Ellis did his best to move the couple's funds into safer investments, taking special advantage of corporate bonds that were trading at a substantial discount. Still, there were few safe havens to be found. By the time the dust settled after the 2007-2008 market panic, both IRAs had lost 20% of their value.


The Turnaround Year

Bruised by the markets, in 2009, Ellis and his clients were ready to embrace a conservative investing style. "It was Graham-and-Dodd type [value] investing, less chasing momentum," he says. "We went with more dividend-producing stocks and more bonds, not bond funds."

His plan worked. In 2009, the husband's portfolio saw a 21.26% jump in returns over 2008 and the wife's account an 18.18 % increase.

Here's a look at their 2009 allocations:

34% basic materials
23 % technology
19 % cash
7 % shorts
5 % health care
3 % financials
4 % service
4% misc
1% consumer goods

And this is the current scenario (as of April 2010):

33% basic materials
19 % cash
16 % financials
7 % shorts
7 % health care
5.5% misc
4.5 % technology
4 % service
4% consumer goods

Now that their portfolio is regaining some of its former momentum, the ex-teachers feel more secure. "They say they already have more money than they did when they working; they're not saving for anything," says Ellis. As level-headed people with simple tastes, they don't have any huge financial aspirations, and they've always lived as though they needed to hunker down and save, says Ellis. The attitude is paying off. "They feel like, if this were a poker game, they'd have four aces."

Future Risk


If there were such thing as an airtight retirement plan, this one would come close. Alas, no savings strategy is invulnerable to life's variables. Even these sensible teachers face two frightening "What if…?" scenarios: 1) hyperinflation in the economy and 2) the possibility of bankruptcy at CalSTRS.

Although most mainstream economists don't believe that hyperinflation is a threat, there are some market watchers who theorize that our current recession could end with a run-up in prices across the board.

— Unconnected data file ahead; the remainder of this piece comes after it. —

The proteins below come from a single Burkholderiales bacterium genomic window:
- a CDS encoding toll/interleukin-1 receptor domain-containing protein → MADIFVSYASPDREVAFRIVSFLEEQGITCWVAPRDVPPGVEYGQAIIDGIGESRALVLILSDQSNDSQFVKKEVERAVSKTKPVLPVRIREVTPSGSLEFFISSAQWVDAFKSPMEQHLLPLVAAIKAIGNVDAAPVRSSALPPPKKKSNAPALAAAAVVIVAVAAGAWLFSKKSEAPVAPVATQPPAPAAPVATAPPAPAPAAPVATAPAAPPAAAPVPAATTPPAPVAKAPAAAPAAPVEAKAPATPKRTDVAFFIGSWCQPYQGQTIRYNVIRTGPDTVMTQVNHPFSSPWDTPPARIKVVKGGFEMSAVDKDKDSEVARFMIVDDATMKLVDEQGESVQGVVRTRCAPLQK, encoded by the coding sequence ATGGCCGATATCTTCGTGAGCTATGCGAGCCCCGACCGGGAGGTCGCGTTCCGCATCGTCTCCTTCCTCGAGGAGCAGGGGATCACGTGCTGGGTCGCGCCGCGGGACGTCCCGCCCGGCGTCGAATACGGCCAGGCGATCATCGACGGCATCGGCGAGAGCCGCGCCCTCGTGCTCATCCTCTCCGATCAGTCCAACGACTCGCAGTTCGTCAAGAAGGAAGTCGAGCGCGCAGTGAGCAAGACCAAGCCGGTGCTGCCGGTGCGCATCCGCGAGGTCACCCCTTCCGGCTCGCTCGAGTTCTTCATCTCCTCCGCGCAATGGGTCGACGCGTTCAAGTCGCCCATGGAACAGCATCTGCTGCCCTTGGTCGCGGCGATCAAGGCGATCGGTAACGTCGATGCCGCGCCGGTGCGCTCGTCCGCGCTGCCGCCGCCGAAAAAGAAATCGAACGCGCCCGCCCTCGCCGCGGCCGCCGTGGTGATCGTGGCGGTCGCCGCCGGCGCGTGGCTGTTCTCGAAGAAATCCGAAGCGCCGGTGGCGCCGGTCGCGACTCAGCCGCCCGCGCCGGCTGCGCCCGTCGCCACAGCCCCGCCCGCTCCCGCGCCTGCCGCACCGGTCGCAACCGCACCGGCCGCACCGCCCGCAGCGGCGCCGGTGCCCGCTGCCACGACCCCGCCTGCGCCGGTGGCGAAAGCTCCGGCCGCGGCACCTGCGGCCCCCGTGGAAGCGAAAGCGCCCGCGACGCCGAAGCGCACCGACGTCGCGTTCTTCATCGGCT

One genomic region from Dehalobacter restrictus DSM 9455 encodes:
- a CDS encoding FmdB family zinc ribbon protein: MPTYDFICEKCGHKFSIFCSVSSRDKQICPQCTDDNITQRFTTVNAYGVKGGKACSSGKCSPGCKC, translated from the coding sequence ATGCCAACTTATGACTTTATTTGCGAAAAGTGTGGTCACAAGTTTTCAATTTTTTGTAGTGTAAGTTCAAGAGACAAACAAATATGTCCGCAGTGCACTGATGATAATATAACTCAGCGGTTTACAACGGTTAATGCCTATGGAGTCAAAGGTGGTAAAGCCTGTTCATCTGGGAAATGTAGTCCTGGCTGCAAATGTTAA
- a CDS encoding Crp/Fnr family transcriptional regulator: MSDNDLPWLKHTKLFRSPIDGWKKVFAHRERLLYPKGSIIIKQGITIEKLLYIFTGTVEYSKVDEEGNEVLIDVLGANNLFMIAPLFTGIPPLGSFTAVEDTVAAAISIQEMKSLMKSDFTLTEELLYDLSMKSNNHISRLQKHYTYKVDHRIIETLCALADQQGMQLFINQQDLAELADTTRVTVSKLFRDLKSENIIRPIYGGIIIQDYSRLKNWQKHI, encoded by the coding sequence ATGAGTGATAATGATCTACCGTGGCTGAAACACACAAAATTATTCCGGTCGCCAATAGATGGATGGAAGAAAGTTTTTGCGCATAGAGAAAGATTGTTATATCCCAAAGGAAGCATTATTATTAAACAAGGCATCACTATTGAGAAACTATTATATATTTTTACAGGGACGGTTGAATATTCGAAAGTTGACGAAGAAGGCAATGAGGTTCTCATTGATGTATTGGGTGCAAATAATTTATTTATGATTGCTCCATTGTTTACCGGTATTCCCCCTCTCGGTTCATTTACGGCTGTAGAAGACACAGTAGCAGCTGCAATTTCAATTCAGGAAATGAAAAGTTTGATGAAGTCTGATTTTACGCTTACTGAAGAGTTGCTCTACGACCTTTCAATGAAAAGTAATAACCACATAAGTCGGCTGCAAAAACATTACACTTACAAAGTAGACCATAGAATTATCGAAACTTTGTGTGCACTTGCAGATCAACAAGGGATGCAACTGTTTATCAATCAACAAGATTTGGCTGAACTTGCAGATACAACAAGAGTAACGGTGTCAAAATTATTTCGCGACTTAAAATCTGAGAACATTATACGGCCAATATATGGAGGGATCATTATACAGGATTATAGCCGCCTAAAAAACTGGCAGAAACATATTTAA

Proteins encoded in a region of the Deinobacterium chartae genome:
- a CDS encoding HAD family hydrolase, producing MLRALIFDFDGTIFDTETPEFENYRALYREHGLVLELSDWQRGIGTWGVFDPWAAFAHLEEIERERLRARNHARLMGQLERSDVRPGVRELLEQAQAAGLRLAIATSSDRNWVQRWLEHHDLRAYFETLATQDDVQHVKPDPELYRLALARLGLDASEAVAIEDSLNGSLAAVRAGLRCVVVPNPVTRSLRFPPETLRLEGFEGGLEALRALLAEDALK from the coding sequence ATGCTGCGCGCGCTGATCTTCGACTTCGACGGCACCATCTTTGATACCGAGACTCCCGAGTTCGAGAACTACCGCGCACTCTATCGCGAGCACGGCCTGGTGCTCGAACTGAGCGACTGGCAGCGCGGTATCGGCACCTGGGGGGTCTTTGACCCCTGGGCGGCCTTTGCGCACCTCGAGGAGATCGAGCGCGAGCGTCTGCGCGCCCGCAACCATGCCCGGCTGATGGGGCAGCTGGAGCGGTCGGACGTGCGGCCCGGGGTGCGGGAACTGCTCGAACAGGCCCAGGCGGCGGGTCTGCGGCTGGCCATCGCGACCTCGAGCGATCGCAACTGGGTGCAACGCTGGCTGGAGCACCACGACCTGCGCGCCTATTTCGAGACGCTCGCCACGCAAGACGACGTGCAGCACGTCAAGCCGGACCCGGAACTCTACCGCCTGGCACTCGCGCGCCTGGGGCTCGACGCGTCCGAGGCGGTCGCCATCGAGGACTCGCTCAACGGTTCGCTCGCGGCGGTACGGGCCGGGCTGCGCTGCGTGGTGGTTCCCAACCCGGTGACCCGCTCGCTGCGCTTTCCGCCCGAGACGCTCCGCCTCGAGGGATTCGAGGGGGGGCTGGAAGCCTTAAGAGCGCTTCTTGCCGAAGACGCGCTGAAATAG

As for CalSTRS and its future financial solvency, the jury is still out. "I'd say [bankruptcy] is a likely scenario in the next 20 years," says Ellis. At the very least, he says, "over the next few years, you'll see teachers' benefits come back immensely; they're too rich."

According to a recent Los Angeles Times article, the CalSTRs fund is facing pressure from poorly performing investments, growing pension obligations, and mounting pressure on state and school-district budgets:

Its ratio of expected assets to pension obligations at the beginning of the decade was 110%, meaning CalSTRS had more than enough money to pay all future pensions.

By last June 30, the ratio had fallen to 77%, below the 80% that experts consider to be the minimal secure level. Independent actuaries project that the funding ratio could plunge to 13% by 2039 and to zero in 2045, leaving the state government legally obliged to pay the entire pension bill for the next generation of retiring teachers.


Fortunately, neither teacher has to worry about health-care costs, which are fully covered by their pension plans. But Ellis warns that teachers and other public employees should pay close attention to any residency requirements connected to their benefits. He watched another public-school teacher burn through her $50,000 savings account after she was forced to pay for unexpected health-care bills that would have been covered if she hadn't left her home state. "I tried to help her as long as I could, but eventually she had to cash out and move in with family," he says. "It was heartbreaking."

No positions in stocks mentioned.